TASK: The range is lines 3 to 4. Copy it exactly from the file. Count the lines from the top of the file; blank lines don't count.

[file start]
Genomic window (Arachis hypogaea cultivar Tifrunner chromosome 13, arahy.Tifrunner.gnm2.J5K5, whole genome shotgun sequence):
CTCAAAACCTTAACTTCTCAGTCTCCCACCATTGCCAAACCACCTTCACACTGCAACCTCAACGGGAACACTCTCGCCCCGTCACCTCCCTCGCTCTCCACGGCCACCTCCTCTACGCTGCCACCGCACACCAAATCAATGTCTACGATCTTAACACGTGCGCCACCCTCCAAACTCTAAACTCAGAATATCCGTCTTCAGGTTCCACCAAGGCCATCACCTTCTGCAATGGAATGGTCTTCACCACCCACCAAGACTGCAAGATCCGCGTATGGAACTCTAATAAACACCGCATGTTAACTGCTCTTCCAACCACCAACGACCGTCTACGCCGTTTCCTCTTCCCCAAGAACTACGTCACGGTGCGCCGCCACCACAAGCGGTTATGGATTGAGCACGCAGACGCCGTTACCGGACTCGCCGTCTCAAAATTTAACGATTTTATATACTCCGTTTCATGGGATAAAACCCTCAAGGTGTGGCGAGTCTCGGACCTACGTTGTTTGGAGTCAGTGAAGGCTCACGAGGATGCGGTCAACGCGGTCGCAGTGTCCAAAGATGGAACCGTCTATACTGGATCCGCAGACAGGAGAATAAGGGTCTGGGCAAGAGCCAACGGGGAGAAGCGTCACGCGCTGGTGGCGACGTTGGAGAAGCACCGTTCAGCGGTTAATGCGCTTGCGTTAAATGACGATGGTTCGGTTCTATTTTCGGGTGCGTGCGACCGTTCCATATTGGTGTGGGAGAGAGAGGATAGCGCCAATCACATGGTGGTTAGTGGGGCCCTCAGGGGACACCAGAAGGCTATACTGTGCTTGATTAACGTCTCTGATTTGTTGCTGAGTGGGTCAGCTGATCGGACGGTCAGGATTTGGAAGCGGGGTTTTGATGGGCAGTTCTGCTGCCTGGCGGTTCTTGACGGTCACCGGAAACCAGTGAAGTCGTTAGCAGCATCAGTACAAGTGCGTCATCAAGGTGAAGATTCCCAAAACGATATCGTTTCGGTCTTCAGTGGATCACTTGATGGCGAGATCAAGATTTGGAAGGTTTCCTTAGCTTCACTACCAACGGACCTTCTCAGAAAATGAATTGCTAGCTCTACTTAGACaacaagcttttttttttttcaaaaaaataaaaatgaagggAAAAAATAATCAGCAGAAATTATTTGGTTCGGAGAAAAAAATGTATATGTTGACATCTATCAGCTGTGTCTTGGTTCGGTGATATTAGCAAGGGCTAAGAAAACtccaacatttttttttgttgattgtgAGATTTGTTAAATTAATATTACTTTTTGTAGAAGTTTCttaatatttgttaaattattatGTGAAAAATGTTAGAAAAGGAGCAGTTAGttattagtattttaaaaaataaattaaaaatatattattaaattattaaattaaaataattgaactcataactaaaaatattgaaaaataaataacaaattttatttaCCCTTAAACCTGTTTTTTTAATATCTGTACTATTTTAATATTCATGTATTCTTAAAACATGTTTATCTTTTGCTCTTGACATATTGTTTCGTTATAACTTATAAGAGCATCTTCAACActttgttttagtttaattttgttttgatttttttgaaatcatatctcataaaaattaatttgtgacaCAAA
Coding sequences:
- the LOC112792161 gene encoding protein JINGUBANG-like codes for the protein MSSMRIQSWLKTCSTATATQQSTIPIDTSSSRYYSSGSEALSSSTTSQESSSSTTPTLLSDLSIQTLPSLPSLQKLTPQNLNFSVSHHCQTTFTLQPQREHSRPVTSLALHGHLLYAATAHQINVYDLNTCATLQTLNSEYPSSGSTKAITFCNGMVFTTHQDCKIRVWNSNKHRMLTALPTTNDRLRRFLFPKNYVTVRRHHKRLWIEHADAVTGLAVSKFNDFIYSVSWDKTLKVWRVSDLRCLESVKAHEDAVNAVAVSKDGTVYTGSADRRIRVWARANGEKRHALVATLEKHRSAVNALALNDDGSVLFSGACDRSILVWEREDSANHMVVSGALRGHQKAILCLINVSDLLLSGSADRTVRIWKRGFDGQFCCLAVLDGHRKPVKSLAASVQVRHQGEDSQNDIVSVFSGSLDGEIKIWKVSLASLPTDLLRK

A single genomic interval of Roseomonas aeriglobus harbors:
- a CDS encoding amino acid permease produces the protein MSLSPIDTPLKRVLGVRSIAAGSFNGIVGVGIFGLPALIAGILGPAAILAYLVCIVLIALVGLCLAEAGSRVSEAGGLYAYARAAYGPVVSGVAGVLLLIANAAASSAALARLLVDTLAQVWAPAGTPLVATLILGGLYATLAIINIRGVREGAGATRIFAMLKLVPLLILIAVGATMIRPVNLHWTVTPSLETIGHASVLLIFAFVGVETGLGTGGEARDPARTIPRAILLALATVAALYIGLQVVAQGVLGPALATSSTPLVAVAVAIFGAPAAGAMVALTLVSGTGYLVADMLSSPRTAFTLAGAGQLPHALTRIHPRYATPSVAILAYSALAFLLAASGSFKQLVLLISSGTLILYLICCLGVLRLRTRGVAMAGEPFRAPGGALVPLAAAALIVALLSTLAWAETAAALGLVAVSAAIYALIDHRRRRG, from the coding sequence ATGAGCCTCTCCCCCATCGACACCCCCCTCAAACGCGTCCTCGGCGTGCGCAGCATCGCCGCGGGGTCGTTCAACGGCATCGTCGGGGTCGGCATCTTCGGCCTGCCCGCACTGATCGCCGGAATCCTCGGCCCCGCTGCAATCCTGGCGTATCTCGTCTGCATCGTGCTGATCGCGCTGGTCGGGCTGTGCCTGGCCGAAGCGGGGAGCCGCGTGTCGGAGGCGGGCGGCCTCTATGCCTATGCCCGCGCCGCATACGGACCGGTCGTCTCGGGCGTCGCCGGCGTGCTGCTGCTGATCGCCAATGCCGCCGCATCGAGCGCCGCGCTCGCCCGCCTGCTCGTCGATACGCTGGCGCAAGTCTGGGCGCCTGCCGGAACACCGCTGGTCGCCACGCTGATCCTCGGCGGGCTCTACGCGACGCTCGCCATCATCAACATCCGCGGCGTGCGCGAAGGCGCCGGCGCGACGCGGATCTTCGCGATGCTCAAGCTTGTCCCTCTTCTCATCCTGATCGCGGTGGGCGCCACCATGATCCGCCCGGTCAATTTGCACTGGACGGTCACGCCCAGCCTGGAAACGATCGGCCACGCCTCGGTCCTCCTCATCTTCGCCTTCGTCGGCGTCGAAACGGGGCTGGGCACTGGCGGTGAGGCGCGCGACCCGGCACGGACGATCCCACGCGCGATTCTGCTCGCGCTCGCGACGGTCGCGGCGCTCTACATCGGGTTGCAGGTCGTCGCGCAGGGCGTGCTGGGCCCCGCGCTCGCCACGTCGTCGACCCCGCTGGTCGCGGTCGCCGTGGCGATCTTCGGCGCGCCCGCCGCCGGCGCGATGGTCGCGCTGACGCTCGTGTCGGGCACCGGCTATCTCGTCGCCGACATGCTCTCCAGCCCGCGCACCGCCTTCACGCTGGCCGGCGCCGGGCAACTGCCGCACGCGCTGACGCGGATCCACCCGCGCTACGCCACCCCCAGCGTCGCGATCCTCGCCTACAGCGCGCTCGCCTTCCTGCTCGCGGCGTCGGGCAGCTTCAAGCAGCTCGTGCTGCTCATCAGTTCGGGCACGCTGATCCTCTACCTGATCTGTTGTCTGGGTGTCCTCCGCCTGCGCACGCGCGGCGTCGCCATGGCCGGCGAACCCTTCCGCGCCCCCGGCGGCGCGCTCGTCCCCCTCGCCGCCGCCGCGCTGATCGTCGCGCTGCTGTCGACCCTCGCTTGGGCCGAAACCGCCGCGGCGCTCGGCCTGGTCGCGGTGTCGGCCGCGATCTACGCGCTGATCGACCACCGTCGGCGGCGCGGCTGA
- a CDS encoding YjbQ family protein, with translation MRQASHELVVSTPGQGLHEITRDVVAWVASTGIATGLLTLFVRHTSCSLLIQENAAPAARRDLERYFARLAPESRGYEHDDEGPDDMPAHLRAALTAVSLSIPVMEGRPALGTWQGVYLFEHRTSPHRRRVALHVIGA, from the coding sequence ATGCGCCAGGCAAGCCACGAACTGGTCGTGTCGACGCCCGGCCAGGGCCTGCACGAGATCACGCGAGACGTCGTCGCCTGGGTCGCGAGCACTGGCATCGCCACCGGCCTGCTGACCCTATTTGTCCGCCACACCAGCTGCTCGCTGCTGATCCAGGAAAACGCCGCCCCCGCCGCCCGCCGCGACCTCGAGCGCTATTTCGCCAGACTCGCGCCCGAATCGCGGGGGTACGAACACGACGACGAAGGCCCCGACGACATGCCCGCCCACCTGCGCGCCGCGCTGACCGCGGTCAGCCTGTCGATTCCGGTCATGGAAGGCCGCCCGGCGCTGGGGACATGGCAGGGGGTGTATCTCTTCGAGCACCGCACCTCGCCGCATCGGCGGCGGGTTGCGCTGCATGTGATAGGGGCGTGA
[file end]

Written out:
Coding sequences:
- the LOC112792161 gene encoding protein JINGUBANG-like codes for the protein MSSMRIQSWLKTCSTATATQQSTIPIDTSSSRYYSSGSEALSSSTTSQESSSSTTPTLLSDLSIQTLPSLPSLQKLTPQNLNFSVSHHCQTTFTLQPQREHSRPVTSLALHGHLLYAATAHQINVYDLNTCATLQTLNSEYPSSGSTKAITFCNGMVFTTHQDCKIRVWNSNKHRMLTALPTTNDRLRRFLFPKNYVTVRRHHKRLWIEHADAVTGLAVSKFNDFIYSVSWDKTLKVWRVSDLRCLESVKAHEDAVNAVAVSKDGTVYTGSADRRIRVWARANGEKRHALVATLEKHRSAVNALALNDDGSVLFSGACDRSILVWEREDSANHMVVSGALRGHQKAILCLINVSDLLLSGSADRTVRIWKRGFDGQFCCLAVLDGHRKPVKSLAASVQVRHQGEDSQNDIVSVFSGSLDGEIKIWKVSLASLPTDLLRK